Monrovia — The deep wounds on Joe Turner’s wrists and ankles were strangely golden – a result of the gentian violet antiseptic used to keep them clean by the nurses at ES Grant, Liberia’s only psychiatric hospital.
His family, terrified by his rages, had kept him tightly bound for days. Somehow he was able to work himself loose and escape, but a brother found him and brought him to the hospital in a quiet neighbourhood of Paynesville, in the capital, Monrovia.
Turner’s case, diagnosed as acute psychosis, is not unusual for ES Grant and its increasingly busy out-patients department. Whatever troubled him was accentuated by alcohol and drugs, according to Barkon Dullah, the acting nursing director. “It’s hard to establish what he’s been taking, probably marijuana, but maybe other drugs we don’t know about.”
Shaven-headed, wiry and intense, Turner was “a little bit aggressive” when he first arrived at ES Grant but had improved, said Dullah. He was expected to spend two to three weeks in the 73-bed hospital, given sedatives to help him rest and detox, and group counselling sessions on alcohol and drug abuse.
Seven years after the end of its civil war, Liberia is still trying to free itself from the trauma of the conflict; with only a rudimentary healthcare system, it is a struggle for those affected by the fighting. In dealing with the new challenges of rebuilding their lives, they first need to recognize they need help, and then find it.
Dullah suspected Turner had been in the war. Sitting in a cramped office of the hospital administrator, lighting his umpteenth cigarette, Turner guessed where Dullah’s questions were leading. He said he “didn’t see anything” during the war as he was a refugee in neighbouring Cote d’Ivoire, emphatically denied he ever held a gun, and added: “I don’t abuse women and don’t disrespect people.”
But the story he told of his life seemed no less traumatic: three of his five children were dead, he had recently lost his wife and was struggling to keep his family together on a labourer’s wage. Regardless of whether bad war experiences haunted him, or he had lived peacefully in a refugee camp, Turner was clearly unwell.
The stock image of the Liberian war is of a wild-eyed urban youth decked out in a wig. But according to a June 2010 MICROCON Research Working paper, ex-combatants “[do] not seem to have been any more idle, marginalized and alienated than any other group of young men in Liberia”. Many people fought, but not all were hardcore fighters: most joined the various militia “for the sake of protection for themselves, their families and their communities”.
But that did not lessen the impact of the 14-year civil war. Research by Kirsten Johnson published in 2008 in the Journal of the American Medical Association, found that 44 percent of the adult household population had symptoms associated with post traumatic stress disorder (PTSD). The difference between former combatants and non-combatants was 57 percent and 37 percent respectively.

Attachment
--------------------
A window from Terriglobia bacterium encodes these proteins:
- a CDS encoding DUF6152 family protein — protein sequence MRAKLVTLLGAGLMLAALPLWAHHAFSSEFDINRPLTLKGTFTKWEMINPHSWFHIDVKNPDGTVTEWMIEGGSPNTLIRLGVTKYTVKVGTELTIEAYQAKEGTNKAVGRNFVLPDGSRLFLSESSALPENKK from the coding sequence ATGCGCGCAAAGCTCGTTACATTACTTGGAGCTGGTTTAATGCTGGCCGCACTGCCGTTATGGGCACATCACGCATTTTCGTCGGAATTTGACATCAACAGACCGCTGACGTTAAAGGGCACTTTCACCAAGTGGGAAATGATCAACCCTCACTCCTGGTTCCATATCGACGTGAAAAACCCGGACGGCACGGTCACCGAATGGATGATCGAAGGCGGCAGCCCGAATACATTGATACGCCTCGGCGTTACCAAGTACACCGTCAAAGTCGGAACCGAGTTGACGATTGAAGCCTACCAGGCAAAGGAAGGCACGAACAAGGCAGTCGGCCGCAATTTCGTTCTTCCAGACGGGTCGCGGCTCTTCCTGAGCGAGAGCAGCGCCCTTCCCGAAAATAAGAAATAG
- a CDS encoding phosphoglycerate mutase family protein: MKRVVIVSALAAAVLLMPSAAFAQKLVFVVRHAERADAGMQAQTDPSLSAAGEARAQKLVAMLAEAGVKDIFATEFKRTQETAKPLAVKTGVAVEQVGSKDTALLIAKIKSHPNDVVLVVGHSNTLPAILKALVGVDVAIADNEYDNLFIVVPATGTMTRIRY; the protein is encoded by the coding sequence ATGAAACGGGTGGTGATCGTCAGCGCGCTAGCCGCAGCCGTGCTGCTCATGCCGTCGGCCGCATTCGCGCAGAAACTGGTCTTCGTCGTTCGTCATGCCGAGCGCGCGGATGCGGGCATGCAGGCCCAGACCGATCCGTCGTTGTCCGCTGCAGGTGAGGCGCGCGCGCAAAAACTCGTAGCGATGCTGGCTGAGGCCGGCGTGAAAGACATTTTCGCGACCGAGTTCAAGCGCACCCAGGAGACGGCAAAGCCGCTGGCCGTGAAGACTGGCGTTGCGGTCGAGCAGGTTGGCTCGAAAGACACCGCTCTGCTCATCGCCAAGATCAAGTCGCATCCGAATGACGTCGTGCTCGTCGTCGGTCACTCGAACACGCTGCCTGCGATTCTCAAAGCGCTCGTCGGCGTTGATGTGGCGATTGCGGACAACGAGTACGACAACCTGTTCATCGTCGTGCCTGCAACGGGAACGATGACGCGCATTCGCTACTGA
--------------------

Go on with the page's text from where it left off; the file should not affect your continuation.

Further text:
“Demographically these are the highest figures I have ever read,” psychologist Judith Baessler, a consultant to the Mother Patten College of Health Sciences, Monrovia, told IRIN. “The war lasted too long and too many bad things happened.”
When your focus is solely survival, horrors can be endured, noted Baessler. “It doesn’t mean you are okay, it just means you go on living as best you can … Little scars are there, but when you are struggling so hard you don’t have the luxury of looking into yourself.”
Peace raises new challenges. “All that internal stuff, depression and suicidal ideation, can break through as life gets less tough. You need different skills rather than being able to run and hide, and poverty becomes a stress factor,” said Baessler. “You are no longer satisfied – the kids might not be in school, you don’t have a job.”
In the rural areas, poverty is tempered by traditions of communal support; that can also extend to cleansing rituals aimed at overcoming the past. But although the purpose of the ceremonies is to move forward, “you can be grieving silently inside; the grief still comes and you cry in the mornings”, said Grace Boiwu of the Mother Patten College trauma counselling programme.
Communicating and understanding trauma are culturally bound. “Open mole” is a specifically Liberian disorder – increasingly regarded as short-hand for PTSD – where it is believed the head opens and the brain and soul leaves the body. There can be physical symptoms, such as dizziness and high blood pressure, but with “no word [in Liberian vernacular] to describe depression or anxiety, you say ‘open mole'”, Alice Vahanian, head of mission for Médecins du Monde (MDM) in Liberia, told IRIN.
Women in particular have suffered as they have tried to reintegrate or cope with the past. “Some women were perpetrators [of violence], some were victims. In some small communities they were fighting for recognition, and behaved violently. ‘If you don’t accept me, fear me’. After the war some became pregnant to identify themselves as women … [but do] not have the means to take care of the child,” said Vahanian. Former fighters do not often make the best parents, she added.
Fear of more war
Formal sector employment in Liberia is estimated at 15 percent and the literacy rate 56 percent. A GDP growth rate of 7.1 percent in 2008 has not yet translated into a marked rise in living standards and opportunities. In Liberia’s urban “ghettos”, home to so many young migrants, the poverty is raw.